The 2nd 3DFAW Challenge evaluates 3D face reconstruction methods on a new large corpora of profile-to-profile face videos annotated with corresponding high-resolution 3D ground truth meshes. The corpora includes profile-to-profile videos obtained under a range of conditions:

  • high-definition in-the-lab video,
  • unconstrained video from an iPhone device

Data collection

Figure 1. Ground truth mesh and profile-to-profile video of a subject.

For each subject, high-resolution 3D ground truth scans were obtained using a Di4D imaging system. The goal of the challenge is to reconstruct the 3D structure of the face from the two different video sources.

If you are interested in downloading the 3DFAW-Video dataset please download and sign the EULA and email the scanned copy back to lijun(at)cs(dot)binghamton(dot)edu.

Please visit the Codalab page where the competition is hosted. Additionally, the evaluation code can be downloaded here for local use by participants. The requirements file for the local environment setup can be downloaded from the same repository. Please report any bugs in the evaluation code in the issues of the repository.

Please note that along with your submission to Codalab competition page, in order to be included in the leaderboard, you are required to submit a short paper containing the description of your method. For paper submission to the workshop, visit our CMT page. When submitting your paper to CMT, please also email rohithkp(at)andrew(dot)cmu(dot)edu with your username/Team name on Codalab, and your workshop paper title, to make it easier to link your paper to the Codalab submissions.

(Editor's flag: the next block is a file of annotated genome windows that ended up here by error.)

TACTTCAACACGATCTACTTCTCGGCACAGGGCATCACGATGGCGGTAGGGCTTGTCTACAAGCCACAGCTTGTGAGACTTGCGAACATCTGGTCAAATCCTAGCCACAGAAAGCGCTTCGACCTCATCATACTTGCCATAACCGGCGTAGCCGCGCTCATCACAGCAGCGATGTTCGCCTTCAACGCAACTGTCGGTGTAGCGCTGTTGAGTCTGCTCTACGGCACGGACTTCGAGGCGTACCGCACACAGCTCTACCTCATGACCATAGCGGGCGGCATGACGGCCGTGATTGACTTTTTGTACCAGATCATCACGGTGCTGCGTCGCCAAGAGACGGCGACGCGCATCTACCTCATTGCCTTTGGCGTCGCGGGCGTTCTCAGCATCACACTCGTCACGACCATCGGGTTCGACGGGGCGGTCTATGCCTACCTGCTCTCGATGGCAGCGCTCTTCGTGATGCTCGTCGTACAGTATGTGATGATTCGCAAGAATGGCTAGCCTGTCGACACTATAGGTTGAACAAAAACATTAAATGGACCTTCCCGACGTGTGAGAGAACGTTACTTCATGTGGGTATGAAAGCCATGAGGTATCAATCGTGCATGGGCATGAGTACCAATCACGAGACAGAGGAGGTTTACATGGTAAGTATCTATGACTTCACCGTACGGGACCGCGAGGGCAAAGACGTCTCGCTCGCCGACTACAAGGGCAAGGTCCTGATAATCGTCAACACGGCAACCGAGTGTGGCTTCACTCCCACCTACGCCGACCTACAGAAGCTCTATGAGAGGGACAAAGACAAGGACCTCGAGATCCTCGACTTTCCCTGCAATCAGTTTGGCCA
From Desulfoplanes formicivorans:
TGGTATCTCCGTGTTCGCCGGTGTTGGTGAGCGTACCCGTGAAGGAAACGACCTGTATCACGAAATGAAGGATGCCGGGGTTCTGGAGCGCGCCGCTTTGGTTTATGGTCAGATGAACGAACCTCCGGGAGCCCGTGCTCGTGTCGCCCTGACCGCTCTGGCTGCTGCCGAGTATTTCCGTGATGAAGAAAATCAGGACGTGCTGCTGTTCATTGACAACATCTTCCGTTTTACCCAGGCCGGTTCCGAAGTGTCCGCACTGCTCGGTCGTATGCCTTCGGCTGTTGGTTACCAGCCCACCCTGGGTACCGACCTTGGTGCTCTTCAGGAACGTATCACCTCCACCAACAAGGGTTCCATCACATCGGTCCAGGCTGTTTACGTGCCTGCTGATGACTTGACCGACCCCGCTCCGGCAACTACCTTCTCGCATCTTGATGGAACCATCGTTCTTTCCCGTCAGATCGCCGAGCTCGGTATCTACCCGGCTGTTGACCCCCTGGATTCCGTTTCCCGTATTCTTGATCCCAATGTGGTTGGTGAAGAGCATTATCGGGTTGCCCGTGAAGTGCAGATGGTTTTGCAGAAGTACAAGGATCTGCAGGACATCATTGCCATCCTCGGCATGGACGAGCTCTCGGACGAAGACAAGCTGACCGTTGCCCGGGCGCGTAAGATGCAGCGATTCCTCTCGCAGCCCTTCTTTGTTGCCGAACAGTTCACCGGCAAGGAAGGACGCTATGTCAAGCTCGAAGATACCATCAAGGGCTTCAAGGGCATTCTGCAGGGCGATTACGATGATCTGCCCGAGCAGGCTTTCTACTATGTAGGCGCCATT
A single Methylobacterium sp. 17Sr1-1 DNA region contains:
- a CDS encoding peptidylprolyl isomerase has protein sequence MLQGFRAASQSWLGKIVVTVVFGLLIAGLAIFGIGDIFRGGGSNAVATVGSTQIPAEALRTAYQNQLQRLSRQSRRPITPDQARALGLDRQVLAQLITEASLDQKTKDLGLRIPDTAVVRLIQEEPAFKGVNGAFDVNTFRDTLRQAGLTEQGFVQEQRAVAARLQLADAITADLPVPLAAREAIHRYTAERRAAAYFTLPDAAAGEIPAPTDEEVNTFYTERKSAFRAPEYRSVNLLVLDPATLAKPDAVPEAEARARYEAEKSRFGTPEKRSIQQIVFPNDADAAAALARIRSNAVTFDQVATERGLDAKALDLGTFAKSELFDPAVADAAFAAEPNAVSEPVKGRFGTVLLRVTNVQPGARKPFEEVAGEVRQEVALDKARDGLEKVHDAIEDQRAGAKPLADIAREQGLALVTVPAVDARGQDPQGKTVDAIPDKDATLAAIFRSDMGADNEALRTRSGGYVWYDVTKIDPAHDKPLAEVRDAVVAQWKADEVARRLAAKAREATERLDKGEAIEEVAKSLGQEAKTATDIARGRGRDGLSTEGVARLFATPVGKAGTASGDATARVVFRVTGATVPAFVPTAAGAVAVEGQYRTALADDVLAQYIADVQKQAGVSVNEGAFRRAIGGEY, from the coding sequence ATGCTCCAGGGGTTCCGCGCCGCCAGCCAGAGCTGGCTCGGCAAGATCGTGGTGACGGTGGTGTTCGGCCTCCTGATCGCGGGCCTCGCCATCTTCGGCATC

Challenge paper submissions must be written in English and must be sent in PDF format. Each submitted paper must be no longer than four (4) pages, excluding references. Please refer to the ICCV submission guidelines for instructions regarding formatting, templates, and policies. The submissions will be reviewed by the program committee and selected papers will be published in ICCV Workshop proceedings, IEEE Xplore & CVF Open Access.

Please note that the challenge end date has been extended till the 20th of August, and submissions can be made on the Codalab competition till the 20th. Also, please note the extended workshop paper submission deadlines.

Challenge Track

  • June 27th: Challenge site opens, training data available
  • August 1st: Testing phase begins
  • August 20th: Competition ends - Extended Date (challenge paper submission - optional)

Workshop Track

  • August 31st: Paper submission deadline
  • September 11th: Notification of acceptance
  • September 18th: Camera ready submission

Data chairs

  • Abhinav Dhall, Australian National University, Australia
  • Gábor Szirtes, KÜRT Akadémia / bsi.ai
  • Hamdi Dibeklioglu, Bilkent University, Turkey
  • Michel Valstar, University of Nottingham, UK
  • Patrik Huber, University of Surrey, UK
  • Sergio Escalera, University of Barcelona, Spain
  • Shaun Canavan, University of South Florida, USA
  • Vitomir Štruc, University of Ljubljana, Slovenia
  • Xiaoming Liu, Michigan State University, USA
  • Xing Zhang, A9
  • Zoltan Kato, University of Szeged, Hungary